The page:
The list of six REIT Dividend Aristocrats (S&P companies that have consistently increased dividends every year for at least 20 years) has now become five. This week Washington Real Estate Investment Trust (WRE) announced that the company would cut its dividend - the first cut in more than 50 years.
During the company's conference call (on July 27th) executives said the reduced dividend - down to 30 cents per share from the previous 43.375 cents - meant its coverage ratio is now in an extremely comfortable range. Management also pointed out that, should there be further shocks to the D.C. market, the cash freed up by the dividend cut - estimated at about $35 million per year - would allow Washington REIT to be aggressive.
As Zach Fox of SNL Financial wrote,
With the U.S. presidential election and so-called fiscal cliff looming at year-end, there is a real possibility that some D.C. landlords could be in trouble.
During that back-and-forth with analysts, an executive offered further support for the thesis that the D.C. office market is showing increased signs of weakness. He said there have been signs of depreciation in suburban D.C. properties, pointing to a Chantilly, Va., property that recently traded at an 8% cap rate. He said Washington REIT sold a similar property about a year ago at a 6.2% cap rate.
Most of the call focused on the state of the D.C. market, with one analyst asking the company whether the outcome of the presidential election would affect the state of the market
George "Skip" McKenzie, CEO of Washington REIT answered,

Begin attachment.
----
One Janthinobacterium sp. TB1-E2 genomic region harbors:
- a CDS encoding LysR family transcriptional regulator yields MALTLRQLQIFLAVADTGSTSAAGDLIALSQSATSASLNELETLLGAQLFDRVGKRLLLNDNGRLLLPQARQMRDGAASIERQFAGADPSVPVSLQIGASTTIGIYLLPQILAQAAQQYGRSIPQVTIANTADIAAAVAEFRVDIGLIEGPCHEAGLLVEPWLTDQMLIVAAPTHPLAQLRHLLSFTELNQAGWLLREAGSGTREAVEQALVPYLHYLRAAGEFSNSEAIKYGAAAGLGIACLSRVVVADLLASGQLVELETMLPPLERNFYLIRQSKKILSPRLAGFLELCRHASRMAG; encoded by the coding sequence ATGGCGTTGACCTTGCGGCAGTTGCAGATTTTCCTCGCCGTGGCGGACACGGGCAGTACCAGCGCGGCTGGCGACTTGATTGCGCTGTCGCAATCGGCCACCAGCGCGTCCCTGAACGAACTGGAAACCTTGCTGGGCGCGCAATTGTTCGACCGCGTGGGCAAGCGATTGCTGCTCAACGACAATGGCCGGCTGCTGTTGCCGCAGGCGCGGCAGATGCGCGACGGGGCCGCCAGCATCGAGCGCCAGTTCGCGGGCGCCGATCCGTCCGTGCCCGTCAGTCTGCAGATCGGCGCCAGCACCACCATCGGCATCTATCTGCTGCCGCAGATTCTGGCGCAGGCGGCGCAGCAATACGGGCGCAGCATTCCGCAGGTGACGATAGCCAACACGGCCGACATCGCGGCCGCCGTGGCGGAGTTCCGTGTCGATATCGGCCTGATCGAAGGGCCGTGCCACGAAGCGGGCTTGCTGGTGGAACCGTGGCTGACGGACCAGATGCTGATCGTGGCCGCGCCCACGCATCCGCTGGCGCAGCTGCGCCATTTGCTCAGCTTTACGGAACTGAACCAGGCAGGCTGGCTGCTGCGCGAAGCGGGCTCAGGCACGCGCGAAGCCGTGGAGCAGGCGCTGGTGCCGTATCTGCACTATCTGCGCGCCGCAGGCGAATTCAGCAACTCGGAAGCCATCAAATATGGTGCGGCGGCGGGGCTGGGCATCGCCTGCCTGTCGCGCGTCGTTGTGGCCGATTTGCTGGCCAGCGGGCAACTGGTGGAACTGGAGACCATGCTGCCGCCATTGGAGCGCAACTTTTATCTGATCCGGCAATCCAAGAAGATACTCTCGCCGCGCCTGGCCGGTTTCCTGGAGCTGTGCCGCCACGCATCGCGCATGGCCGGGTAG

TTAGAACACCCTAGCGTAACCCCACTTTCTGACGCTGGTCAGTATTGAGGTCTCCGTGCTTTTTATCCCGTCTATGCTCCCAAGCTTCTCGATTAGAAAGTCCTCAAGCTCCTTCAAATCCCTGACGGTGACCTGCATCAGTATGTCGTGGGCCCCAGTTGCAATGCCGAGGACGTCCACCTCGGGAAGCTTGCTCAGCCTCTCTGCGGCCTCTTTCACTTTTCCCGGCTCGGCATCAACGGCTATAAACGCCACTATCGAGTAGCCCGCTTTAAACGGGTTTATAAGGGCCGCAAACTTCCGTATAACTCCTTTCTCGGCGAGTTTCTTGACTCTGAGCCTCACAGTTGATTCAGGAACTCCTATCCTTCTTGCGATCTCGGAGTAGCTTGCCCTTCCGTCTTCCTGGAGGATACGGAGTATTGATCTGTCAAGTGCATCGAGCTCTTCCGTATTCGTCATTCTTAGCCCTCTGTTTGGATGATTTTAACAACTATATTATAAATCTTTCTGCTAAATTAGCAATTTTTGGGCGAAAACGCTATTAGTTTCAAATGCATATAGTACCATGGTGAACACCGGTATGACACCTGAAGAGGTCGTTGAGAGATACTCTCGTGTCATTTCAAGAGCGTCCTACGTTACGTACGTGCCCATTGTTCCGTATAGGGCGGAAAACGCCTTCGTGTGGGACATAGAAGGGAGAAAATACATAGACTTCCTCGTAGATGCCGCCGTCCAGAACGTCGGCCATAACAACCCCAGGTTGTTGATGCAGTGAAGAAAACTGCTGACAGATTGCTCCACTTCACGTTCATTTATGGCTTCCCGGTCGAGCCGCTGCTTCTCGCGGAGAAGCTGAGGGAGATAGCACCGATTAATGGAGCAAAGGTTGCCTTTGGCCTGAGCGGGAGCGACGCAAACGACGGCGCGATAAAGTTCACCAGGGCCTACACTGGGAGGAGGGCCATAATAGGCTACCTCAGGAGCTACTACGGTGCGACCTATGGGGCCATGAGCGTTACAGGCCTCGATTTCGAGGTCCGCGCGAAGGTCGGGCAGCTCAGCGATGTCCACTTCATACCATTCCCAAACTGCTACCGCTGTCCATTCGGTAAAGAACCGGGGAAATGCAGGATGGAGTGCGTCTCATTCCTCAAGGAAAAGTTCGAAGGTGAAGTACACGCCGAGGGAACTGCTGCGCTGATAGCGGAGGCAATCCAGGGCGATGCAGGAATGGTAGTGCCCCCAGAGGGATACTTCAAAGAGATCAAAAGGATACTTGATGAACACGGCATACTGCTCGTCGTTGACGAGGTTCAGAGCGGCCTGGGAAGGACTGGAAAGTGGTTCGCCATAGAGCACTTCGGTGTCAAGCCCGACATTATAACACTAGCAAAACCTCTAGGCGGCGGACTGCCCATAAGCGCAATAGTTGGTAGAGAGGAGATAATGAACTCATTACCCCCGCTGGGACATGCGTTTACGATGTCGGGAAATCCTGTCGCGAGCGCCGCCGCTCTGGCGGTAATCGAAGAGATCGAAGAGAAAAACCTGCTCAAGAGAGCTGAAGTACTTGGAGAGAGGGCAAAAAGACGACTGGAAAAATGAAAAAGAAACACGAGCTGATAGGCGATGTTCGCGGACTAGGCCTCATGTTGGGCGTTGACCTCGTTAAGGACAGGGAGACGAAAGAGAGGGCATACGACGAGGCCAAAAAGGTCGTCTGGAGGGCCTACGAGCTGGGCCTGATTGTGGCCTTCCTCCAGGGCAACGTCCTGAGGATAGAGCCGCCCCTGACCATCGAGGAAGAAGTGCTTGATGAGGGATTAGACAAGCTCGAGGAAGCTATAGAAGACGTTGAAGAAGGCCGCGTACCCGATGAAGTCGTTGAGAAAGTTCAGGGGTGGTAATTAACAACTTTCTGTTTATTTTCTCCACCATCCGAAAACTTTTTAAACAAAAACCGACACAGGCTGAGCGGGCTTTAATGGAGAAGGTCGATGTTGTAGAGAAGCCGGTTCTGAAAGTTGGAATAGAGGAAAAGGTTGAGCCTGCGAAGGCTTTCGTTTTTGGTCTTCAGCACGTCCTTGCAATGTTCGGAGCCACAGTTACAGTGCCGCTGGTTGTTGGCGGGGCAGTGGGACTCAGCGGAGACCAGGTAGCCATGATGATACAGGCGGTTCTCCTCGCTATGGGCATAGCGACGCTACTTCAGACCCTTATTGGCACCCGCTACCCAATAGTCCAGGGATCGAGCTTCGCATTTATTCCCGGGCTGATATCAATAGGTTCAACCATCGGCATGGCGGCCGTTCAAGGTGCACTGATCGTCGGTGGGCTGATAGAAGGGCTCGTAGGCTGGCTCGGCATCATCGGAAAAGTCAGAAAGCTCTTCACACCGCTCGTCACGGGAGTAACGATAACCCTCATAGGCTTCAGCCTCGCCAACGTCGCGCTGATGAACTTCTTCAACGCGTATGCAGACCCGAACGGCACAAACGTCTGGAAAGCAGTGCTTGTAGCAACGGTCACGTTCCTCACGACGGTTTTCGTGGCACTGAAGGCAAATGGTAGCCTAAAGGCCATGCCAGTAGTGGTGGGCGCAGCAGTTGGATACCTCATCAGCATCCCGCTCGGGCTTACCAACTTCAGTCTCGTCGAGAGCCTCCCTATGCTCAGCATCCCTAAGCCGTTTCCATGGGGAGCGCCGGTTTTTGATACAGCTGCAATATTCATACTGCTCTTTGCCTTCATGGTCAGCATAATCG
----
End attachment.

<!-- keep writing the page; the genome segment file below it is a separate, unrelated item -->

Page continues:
Honestly, I'm not smart enough to know that. I mean, really, the [desired] outcome would be if we get the legislative body on the same page to make decisions. … Honestly, I'm not sure anybody knows [how to get there]. But we're hopeful that cooler heads will prevail and people will get together and realize that this is not the way to run a country.
In his prepared remarks, McKenzie said concerns over sequestration and the fiscal cliff have left business managers with "little motivation to execute leases or expand business." Later in the call, he said the entire D.C. market is waiting on a decision from the government as to how much office space it will cut.
On the dividend cut, John Guinee, an analyst with Stifel Nicolaus & Co., commented that it marked
A sad day, but I guess a necessary day.
On July 11th I wrote an article on S&P's High Yield Dividend Aristocrats list (a list designed to measure the performance of companies within the S&P Composite 1500 that have followed a managed-dividends policy of consistently increasing dividends every year for at least 20 years). That list of six dividend aristocrats is now five.
Washington Real Estate Investment closed Friday at $26.24 per share, down 5.24 percent. The company has a market capitalization of $1.74 billion and the current dividend yield is 6.3 percent.
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Source: SNL Financial